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Law & Psychiatry: Florida's Outpatient Commitment Law: A Lesson in Failed Reform?
Psychiatric Services
  • John Petrila
  • Annette Christy
Document Type
Article
Publication Date
1-1-2008
Abstract
An involuntary outpatient commitment law became effective in Florida in January 2005. However, only 71 orders for outpatient commitment have been issued in three years, even though during that period 41,997 adults had two or more 72-hour involuntary emergency examinations under Florida’s civil commitment law. This column describes the criteria for outpatient commitment in the Florida statute and discusses possible reasons for its low rate of use, including additional statutory criteria that make filing a petition for outpatient commitment difficult, lack of community treatment resources, and lack of enforcement mechanisms. (Psychiatric Services 59:21–23, 2008) law became effective in Florida in January 2005. However, only 71 orders for outpatient commitment have been issued in three years, even though during that period 41,997 adults had two or more 72-hour involuntary emergency examinations under Florida’s civil commitment law. This column describes the criteria for outpatient commitment in the Florida statute and discusses possible reasons for its low rate of use, including additional statutory criteria that make filing a petition for outpatient commitment difficult, lack of community treatment resources, and lack of enforcement mechanisms.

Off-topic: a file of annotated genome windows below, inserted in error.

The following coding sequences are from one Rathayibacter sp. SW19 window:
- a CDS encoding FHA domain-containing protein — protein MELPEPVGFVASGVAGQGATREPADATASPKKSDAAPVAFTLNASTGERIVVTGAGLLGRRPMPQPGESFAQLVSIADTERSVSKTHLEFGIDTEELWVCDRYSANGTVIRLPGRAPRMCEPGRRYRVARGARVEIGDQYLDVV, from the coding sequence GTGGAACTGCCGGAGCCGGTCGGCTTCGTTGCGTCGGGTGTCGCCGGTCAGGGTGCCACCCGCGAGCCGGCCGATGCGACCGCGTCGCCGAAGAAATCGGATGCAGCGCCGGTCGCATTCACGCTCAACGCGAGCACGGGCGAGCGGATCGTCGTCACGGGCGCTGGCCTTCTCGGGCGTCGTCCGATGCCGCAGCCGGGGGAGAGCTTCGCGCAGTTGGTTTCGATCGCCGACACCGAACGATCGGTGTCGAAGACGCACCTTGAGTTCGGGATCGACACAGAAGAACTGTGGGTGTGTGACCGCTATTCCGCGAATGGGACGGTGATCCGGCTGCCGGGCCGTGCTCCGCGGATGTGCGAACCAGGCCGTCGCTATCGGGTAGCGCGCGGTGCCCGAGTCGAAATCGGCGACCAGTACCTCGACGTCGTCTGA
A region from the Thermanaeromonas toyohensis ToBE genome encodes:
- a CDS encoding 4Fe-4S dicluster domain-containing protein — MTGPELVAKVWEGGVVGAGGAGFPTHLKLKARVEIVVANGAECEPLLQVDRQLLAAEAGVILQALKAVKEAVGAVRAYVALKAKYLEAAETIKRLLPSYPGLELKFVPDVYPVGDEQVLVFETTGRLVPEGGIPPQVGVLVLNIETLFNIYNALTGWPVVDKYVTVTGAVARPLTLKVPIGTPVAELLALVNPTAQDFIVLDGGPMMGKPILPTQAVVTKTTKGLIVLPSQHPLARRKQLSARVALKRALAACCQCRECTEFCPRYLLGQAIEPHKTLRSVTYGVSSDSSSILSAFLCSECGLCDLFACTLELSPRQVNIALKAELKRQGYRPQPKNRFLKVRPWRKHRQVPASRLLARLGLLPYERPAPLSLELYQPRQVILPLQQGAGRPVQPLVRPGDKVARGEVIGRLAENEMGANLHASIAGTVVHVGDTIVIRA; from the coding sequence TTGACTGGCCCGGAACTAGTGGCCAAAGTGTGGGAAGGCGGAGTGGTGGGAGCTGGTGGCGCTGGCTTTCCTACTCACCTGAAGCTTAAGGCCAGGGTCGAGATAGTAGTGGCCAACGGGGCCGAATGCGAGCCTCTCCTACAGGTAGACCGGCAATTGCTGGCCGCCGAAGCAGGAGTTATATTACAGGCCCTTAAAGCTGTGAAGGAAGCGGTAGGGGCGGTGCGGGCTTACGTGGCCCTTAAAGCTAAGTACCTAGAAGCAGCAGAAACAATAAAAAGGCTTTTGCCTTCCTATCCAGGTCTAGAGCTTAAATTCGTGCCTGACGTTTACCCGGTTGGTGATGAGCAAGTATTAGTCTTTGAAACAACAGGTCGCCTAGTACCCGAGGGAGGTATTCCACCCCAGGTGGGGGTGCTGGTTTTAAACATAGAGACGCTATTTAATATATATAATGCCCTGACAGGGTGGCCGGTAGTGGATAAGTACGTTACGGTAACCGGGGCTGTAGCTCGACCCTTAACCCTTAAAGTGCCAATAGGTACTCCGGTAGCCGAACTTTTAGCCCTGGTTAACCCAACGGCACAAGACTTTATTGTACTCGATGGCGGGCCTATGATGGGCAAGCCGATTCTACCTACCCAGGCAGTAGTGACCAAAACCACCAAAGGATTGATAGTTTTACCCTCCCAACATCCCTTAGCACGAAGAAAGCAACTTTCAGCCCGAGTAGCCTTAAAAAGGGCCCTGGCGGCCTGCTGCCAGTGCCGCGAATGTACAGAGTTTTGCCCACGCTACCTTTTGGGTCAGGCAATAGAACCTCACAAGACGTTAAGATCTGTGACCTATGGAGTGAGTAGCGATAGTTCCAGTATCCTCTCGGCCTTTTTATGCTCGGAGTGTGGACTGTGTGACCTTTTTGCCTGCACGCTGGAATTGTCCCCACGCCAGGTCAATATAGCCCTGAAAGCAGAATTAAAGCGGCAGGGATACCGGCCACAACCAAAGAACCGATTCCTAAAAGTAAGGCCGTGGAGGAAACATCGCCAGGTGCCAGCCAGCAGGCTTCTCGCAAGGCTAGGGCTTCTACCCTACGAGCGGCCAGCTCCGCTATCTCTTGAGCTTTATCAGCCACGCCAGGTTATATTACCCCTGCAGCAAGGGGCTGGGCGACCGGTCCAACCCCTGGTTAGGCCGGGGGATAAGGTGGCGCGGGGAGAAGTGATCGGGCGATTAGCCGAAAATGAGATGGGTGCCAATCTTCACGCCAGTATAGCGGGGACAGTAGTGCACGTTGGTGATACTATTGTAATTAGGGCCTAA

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Citation Information
John Petrila and Annette Christy. "Law & Psychiatry: Florida's Outpatient Commitment Law: A Lesson in Failed Reform?" Psychiatric Services Vol. 59 Iss. 1 (2008) p. 21 - 23
Available at: http://works.bepress.com/annette_christy/11/